West Africa’s first commercial datacentre launching in 2011

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At Combit Africa 2009, I gave a presentation on The impact of submarine connectivity on West Africa’s web hosting industry. The premise of the presentation was simple. The presence of more submarine fibre connectivity in West Africa would give birth to commercial data centres in the sub-region. At this time, an overwhelming majority of West African websites are hosted on servers located in North America and Western Europe. Poor internet connectivity and poor power supply do not make a commercial data centre in West Africa, economically viable and thus overshadow the technical advantages a local data centre offers.

A local datacentre would deliver websites & web applications more efficiently
A West African data centre would deliver websites & web applications more efficiently to people in West Africa.

With the presence of 3 active submarine fibre connectivity into West Africa, one of the key factors for a local commercial data centre is taken care of and since power is a bit stable in Ghana, it makes economic sense to locate such a data centre in Ghana. The only data centres that exist in the West African sub-region at this time are mostly privately owned and managed by large enterprises for their internal use only.

A company simply identifying itself as West Africa Data Centres is taken the bold step to launch the first commercial large-scale data centre, in West Africa. In their own words:

West Africa Data Centres is opening its first data centre in Accra in 2011. We will be the first commercial carrier-neutral co-location facility serving the entire west African region.

WADC is a private consortium of established international investors who are living and based in Ghana.

Of course, one wouldn’t expect the pricing to be comparable to what’s currently offered in North America but the presence of this new data centre would be a major milestone for the local market as websites/applications hosted on it would be delivered much faster and with greater efficiency. Existing businesses that host their own applications can outsource some of their applications to the data centre thus saving on cost. I expect that with competition, pricing would be reviewed downwardly.

13 COMMENTS

  1. It is very encouraging news for individual and enterprises in the Internet business. ‘Power being a bit stable’ is my worry. Power hasnt been that stable in my area 🙁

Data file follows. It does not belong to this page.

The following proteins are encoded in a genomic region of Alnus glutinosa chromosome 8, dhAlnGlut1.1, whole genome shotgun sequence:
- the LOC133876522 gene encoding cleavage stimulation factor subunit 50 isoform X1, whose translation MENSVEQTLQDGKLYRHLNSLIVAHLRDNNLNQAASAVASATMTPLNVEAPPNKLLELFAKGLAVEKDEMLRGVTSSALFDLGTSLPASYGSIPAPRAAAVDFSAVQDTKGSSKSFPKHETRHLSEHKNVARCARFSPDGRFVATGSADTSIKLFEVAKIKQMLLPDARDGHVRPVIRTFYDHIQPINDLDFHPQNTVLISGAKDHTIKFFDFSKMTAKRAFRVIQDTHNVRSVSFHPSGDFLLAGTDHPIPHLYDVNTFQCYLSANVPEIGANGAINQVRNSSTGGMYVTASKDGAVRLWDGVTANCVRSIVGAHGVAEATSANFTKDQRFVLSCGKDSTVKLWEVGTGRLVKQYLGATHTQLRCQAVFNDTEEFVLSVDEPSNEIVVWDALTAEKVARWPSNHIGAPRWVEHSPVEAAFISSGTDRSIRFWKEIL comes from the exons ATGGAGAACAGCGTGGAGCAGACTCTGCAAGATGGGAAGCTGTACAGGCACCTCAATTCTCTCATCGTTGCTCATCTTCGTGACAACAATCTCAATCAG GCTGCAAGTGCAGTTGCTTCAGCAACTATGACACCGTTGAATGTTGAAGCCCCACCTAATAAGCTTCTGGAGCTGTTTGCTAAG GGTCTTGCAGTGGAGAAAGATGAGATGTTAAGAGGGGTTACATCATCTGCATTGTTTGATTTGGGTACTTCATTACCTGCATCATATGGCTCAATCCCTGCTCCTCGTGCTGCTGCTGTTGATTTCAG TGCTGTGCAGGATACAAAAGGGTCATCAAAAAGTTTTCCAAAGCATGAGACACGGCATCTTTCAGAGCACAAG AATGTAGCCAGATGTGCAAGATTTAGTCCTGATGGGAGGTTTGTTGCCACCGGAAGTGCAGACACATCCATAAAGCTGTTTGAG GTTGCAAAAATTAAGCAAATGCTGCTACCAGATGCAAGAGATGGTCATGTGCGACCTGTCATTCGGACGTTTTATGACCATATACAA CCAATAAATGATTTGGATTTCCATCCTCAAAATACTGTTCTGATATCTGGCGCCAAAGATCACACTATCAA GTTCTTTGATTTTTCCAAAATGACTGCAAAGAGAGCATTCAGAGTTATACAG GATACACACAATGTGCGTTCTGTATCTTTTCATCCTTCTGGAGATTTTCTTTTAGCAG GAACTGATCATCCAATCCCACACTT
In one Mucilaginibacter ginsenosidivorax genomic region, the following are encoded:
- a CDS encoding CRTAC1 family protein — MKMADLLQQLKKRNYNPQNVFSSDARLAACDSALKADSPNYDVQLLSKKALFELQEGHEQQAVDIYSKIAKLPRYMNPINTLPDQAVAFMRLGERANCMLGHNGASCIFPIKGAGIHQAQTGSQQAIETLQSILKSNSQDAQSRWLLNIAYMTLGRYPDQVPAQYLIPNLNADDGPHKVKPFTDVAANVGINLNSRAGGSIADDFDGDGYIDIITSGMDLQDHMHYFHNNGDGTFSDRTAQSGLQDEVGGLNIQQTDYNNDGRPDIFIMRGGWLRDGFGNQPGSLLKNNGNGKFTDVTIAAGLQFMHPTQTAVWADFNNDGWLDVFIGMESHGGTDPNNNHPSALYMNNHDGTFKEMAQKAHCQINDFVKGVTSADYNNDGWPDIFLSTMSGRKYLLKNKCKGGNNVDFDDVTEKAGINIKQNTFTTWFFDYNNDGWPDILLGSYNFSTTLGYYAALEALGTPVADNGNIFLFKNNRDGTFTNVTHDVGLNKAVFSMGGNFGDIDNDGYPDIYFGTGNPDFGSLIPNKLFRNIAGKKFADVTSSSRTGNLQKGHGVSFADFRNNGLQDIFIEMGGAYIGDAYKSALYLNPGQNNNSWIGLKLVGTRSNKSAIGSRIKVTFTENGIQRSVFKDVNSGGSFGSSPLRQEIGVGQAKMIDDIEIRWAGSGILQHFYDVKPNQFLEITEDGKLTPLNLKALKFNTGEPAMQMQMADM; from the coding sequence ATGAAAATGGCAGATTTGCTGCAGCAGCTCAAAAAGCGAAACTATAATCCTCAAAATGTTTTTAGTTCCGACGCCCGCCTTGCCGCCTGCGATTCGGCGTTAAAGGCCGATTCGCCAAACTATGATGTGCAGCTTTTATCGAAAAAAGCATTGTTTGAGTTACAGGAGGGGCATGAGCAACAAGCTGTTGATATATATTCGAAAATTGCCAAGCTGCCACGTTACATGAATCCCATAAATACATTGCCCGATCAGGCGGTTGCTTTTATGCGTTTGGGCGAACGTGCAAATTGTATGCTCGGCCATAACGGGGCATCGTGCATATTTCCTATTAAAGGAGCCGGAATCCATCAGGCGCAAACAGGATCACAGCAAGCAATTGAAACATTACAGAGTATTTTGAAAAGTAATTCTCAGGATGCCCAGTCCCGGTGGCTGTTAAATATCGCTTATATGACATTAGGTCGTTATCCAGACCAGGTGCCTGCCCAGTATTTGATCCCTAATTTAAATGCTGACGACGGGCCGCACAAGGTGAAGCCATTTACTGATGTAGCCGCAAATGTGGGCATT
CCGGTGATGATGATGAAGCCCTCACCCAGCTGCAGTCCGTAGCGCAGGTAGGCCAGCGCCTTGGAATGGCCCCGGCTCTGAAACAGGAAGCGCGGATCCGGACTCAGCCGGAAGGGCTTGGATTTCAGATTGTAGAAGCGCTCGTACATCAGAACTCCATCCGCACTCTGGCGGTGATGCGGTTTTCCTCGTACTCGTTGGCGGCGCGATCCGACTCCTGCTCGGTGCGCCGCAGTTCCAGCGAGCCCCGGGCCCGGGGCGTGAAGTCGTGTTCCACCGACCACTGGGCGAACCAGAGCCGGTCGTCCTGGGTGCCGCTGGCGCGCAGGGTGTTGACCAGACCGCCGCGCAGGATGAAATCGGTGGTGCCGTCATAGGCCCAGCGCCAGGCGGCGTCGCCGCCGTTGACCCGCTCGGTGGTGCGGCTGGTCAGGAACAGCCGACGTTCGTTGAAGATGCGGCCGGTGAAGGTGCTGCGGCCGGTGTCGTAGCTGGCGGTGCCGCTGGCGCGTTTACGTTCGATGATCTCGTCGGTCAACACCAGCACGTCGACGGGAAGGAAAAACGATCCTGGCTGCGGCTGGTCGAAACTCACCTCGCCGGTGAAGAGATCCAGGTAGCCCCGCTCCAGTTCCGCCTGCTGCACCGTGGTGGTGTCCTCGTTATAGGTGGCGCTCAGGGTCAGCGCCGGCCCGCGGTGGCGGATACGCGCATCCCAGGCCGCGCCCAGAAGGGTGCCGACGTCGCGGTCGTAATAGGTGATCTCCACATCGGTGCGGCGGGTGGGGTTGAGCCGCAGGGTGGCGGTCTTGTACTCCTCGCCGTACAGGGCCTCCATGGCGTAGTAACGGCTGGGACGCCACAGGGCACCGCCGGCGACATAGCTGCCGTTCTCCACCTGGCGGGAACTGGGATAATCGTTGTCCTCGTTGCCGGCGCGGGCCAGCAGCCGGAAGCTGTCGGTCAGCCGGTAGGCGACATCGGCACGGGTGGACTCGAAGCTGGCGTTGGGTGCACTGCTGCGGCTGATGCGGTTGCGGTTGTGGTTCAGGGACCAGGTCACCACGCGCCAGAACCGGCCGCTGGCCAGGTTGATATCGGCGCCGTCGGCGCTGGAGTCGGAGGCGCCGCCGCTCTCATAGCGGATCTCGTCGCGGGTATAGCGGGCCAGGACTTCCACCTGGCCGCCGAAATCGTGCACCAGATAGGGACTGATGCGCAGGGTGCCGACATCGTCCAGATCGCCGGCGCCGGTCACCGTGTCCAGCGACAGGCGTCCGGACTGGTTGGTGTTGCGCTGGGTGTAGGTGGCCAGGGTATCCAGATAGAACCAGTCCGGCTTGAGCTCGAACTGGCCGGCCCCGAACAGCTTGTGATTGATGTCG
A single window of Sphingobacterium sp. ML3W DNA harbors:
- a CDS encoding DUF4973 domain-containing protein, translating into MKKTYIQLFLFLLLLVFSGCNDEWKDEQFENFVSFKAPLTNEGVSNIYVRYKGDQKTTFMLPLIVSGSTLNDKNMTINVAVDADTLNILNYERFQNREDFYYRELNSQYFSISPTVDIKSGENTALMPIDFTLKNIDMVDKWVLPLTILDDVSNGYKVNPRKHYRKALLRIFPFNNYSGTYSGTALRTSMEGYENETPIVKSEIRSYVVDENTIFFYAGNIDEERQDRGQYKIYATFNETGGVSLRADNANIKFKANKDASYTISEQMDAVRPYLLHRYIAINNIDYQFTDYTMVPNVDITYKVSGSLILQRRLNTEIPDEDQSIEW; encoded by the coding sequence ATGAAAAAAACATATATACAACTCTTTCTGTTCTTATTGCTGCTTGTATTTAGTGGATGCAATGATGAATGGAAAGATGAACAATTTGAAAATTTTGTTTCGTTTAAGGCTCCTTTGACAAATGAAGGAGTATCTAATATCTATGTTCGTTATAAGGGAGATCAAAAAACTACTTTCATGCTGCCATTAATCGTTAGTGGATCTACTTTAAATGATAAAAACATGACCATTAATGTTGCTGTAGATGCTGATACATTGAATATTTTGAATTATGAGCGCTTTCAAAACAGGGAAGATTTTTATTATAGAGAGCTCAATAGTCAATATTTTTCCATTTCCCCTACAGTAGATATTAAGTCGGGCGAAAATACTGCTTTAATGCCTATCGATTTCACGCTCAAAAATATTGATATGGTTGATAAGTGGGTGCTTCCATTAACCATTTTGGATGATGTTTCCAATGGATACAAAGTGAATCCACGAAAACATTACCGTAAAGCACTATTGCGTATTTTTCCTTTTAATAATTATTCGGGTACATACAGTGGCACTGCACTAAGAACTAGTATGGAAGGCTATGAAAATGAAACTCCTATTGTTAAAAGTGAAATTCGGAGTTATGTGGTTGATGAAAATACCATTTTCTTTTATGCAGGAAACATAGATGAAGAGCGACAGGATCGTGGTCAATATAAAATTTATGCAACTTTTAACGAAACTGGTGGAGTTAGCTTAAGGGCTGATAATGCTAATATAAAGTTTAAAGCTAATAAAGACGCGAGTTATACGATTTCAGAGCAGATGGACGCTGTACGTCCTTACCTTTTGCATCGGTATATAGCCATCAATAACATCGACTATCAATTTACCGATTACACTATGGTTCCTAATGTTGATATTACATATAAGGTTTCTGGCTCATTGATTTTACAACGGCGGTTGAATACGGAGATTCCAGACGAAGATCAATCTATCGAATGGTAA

2. Thanks for sharing that Oluniyi, but do not underestimate the carrier-centric commercial data centers like MTN Cameroon recently opened DC in Yaounde!

  3. International grade Tier-2 DC with 300sqm fully equipped hosting area in a secure suburb of Yaounde, Cameroon’s capital. Just launched colocation services in Q3 2010. The “under-estimate” statement derives from the “first carrier-neutral commercial DC in West Africa” just to emphasize on the view that because it’s carrier-centric should not keep it out of contention for leadership in the DC arena in the region…

  4. Fully agree with you that carrier-neutral and carrier-centric commercial data centers do not present same arguments in terms of connectivity. However we shouldn’t underestimate the second type as they still provide a cloud of opportunities at the reach of Corporate/SMB/Gov’t in the region.

    Then IXP type services can actually help closing the loop…

    • Your data centre is fine, if you are targeting the local internet users only. In the real world, a website targeted at users in Cameroon only, would still receive visitors from outside Cameroon. Remember, there are Cameroonians abroad and there are friends of Cameroon everywhere. So, if a data centre is carrier-centric, what happens when there is a downtime? This is not debatable. An ideal data centre should be carrier-neutral; IXP or not.

  5. I’m actually not “debating” and from the get-go discussed more about “not under-estimating”, I’m not implying they’re equal…

    All I’m saying is that behind ideal carrier-neutral commercial DC, there’s also an emerging trend of operator-led commercial DC which shouldn’t be overlooked.

  6. […] West Africa’s first commercial datacentre launching in 2011 – Oluniyi D. Ajao At Combit Africa 2009, I gave a presentation on The impact of submarine connectivity on West Africa’s web hosting industry. The premise of the presentation was simple. The presence of more submarine fibre connectivity in West Africa would give birth to commercial data centres in the sub-region… […]

  7. well i think the custodians of this up coming project have a good visibility study in terms of location,and other reasons.hope it creates jobs opportunity.more overthere is advancing need for data center`s .hope this becomes one the biggest within the sub region

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